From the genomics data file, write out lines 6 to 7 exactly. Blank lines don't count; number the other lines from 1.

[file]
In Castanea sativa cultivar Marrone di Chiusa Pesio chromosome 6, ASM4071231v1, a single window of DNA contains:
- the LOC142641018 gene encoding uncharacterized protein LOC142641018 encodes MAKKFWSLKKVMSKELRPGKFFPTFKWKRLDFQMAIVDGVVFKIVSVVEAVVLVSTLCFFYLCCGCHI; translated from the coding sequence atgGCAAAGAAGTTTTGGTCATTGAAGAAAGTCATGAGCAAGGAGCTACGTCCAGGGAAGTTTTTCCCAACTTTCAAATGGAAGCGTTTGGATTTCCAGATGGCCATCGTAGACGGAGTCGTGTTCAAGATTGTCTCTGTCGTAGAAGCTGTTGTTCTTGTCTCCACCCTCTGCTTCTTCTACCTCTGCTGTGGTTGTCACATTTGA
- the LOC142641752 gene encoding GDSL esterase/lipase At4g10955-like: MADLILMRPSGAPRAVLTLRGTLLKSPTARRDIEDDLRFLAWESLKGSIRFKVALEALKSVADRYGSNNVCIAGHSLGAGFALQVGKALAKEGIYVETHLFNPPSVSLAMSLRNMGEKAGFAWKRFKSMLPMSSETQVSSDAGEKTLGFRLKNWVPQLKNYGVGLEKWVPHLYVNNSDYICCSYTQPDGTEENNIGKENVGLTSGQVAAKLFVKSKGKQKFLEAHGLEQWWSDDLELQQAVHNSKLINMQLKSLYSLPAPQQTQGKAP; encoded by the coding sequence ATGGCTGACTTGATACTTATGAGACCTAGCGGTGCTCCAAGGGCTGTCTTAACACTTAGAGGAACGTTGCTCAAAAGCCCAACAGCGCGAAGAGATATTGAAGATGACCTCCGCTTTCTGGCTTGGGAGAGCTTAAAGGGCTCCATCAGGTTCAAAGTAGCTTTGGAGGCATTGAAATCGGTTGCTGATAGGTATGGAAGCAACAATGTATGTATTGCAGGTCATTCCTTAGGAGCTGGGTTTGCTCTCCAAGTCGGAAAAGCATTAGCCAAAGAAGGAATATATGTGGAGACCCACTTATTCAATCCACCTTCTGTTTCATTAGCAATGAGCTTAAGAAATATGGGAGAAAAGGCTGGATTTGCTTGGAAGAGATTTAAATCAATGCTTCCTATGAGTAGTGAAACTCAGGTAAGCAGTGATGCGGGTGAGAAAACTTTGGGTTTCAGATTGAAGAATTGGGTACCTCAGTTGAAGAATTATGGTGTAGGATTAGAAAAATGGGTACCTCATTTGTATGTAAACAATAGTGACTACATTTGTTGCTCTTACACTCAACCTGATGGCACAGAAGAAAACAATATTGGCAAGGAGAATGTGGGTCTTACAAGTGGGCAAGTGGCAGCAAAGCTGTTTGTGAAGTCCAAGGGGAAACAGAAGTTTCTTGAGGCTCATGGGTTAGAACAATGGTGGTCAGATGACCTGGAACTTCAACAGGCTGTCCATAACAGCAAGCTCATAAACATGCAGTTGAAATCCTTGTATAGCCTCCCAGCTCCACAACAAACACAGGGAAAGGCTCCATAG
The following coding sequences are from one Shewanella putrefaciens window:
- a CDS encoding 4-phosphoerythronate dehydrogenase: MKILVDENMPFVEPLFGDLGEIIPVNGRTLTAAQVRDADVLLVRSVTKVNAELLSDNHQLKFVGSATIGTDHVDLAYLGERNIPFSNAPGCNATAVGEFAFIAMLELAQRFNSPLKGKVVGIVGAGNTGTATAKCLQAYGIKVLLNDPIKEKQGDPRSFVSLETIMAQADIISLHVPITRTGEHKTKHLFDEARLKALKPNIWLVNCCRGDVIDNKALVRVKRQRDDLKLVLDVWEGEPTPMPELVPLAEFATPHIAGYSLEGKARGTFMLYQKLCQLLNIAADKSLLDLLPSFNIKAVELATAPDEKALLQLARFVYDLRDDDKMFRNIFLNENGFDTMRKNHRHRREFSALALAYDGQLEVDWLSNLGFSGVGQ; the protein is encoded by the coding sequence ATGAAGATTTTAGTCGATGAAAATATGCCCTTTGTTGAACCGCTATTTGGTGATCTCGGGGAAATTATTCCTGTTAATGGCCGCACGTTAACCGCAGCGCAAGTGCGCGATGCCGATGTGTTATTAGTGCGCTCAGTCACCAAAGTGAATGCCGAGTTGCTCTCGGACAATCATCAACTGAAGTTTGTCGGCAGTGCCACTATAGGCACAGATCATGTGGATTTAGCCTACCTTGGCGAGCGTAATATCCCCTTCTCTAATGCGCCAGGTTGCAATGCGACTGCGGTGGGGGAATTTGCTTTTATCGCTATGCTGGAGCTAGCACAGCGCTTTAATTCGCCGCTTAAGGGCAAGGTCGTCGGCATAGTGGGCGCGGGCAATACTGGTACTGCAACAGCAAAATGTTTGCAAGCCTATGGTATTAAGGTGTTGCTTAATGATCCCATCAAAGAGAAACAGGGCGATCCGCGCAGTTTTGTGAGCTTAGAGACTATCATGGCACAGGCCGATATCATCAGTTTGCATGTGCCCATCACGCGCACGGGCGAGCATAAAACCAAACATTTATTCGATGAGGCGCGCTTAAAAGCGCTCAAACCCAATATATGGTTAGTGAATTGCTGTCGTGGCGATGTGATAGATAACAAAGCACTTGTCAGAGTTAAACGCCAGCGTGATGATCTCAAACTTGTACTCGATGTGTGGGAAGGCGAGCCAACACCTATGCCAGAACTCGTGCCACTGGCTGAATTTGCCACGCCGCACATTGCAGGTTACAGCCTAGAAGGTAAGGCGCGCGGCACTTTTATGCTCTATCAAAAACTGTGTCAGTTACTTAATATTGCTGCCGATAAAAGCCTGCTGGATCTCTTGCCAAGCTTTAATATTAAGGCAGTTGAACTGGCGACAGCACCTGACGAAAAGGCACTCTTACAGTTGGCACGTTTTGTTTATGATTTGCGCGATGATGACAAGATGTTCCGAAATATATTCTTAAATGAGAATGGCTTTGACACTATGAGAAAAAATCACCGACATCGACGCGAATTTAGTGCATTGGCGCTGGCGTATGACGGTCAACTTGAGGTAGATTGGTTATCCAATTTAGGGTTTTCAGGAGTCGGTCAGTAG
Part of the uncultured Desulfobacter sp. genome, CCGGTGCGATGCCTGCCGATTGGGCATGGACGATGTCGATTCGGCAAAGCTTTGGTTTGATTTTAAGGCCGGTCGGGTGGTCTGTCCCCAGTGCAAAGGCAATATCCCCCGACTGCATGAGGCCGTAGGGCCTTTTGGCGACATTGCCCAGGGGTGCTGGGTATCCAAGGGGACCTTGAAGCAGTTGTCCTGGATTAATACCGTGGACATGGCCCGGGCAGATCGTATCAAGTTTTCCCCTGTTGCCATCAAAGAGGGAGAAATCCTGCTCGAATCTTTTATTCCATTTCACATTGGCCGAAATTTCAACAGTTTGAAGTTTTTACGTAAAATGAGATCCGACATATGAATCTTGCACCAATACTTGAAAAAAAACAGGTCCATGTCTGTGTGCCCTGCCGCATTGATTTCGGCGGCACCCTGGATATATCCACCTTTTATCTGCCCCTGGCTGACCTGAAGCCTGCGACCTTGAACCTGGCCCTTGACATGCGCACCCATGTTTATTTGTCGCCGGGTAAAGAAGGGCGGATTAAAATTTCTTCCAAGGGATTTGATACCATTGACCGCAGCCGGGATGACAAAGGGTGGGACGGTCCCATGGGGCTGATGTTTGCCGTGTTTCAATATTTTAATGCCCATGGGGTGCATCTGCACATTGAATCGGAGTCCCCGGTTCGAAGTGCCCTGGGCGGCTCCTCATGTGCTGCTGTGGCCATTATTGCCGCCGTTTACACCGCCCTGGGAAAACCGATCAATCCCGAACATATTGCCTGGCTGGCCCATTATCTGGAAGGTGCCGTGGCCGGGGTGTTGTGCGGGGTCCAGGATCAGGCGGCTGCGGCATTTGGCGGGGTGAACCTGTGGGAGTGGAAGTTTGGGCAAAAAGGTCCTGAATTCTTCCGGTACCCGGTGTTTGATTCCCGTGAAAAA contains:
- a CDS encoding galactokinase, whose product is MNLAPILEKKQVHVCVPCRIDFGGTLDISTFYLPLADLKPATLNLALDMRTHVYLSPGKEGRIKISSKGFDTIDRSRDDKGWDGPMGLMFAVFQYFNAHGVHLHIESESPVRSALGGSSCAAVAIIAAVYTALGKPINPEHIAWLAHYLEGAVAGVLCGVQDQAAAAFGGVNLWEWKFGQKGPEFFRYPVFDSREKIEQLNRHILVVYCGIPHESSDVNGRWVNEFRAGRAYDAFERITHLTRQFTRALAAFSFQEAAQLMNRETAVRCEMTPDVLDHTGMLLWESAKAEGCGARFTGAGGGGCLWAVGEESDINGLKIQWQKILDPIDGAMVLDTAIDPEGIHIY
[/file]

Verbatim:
Part of the uncultured Desulfobacter sp. genome, CCGGTGCGATGCCTGCCGATTGGGCATGGACGATGTCGATTCGGCAAAGCTTTGGTTTGATTTTAAGGCCGGTCGGGTGGTCTGTCCCCAGTGCAAAGGCAATATCCCCCGACTGCATGAGGCCGTAGGGCCTTTTGGCGACATTGCCCAGGGGTGCTGGGTATCCAAGGGGACCTTGAAGCAGTTGTCCTGGATTAATACCGTGGACATGGCCCGGGCAGATCGTATCAAGTTTTCCCCTGTTGCCATCAAAGAGGGAGAAATCCTGCTCGAATCTTTTATTCCATTTCACATTGGCCGAAATTTCAACAGTTTGAAGTTTTTACGTAAAATGAGATCCGACATATGAATCTTGCACCAATACTTGAAAAAAAACAGGTCCATGTCTGTGTGCCCTGCCGCATTGATTTCGGCGGCACCCTGGATATATCCACCTTTTATCTGCCCCTGGCTGACCTGAAGCCTGCGACCTTGAACCTGGCCCTTGACATGCGCACCCATGTTTATTTGTCGCCGGGTAAAGAAGGGCGGATTAAAATTTCTTCCAAGGGATTTGATACCATTGACCGCAGCCGGGATGACAAAGGGTGGGACGGTCCCATGGGGCTGATGTTTGCCGTGTTTCAATATTTTAATGCCCATGGGGTGCATCTGCACATTGAATCGGAGTCCCCGGTTCGAAGTGCCCTGGGCGGCTCCTCATGTGCTGCTGTGGCCATTATTGCCGCCGTTTACACCGCCCTGGGAAAACCGATCAATCCCGAACATATTGCCTGGCTGGCCCATTATCTGGAAGGTGCCGTGGCCGGGGTGTTGTGCGGGGTCCAGGATCAGGCGGCTGCGGCATTTGGCGGGGTGAACCTGTGGGAGTGGAAGTTTGGGCAAAAAGGTCCTGAATTCTTCCGGTACCCGGTGTTTGATTCCCGTGAAAAA contains:
- a CDS encoding galactokinase, whose product is MNLAPILEKKQVHVCVPCRIDFGGTLDISTFYLPLADLKPATLNLALDMRTHVYLSPGKEGRIKISSKGFDTIDRSRDDKGWDGPMGLMFAVFQYFNAHGVHLHIESESPVRSALGGSSCAAVAIIAAVYTALGKPINPEHIAWLAHYLEGAVAGVLCGVQDQAAAAFGGVNLWEWKFGQKGPEFFRYPVFDSREKIEQLNRHILVVYCGIPHESSDVNGRWVNEFRAGRAYDAFERITHLTRQFTRALAAFSFQEAAQLMNRETAVRCEMTPDVLDHTGMLLWESAKAEGCGARFTGAGGGGCLWAVGEESDINGLKIQWQKILDPIDGAMVLDTAIDPEGIHIY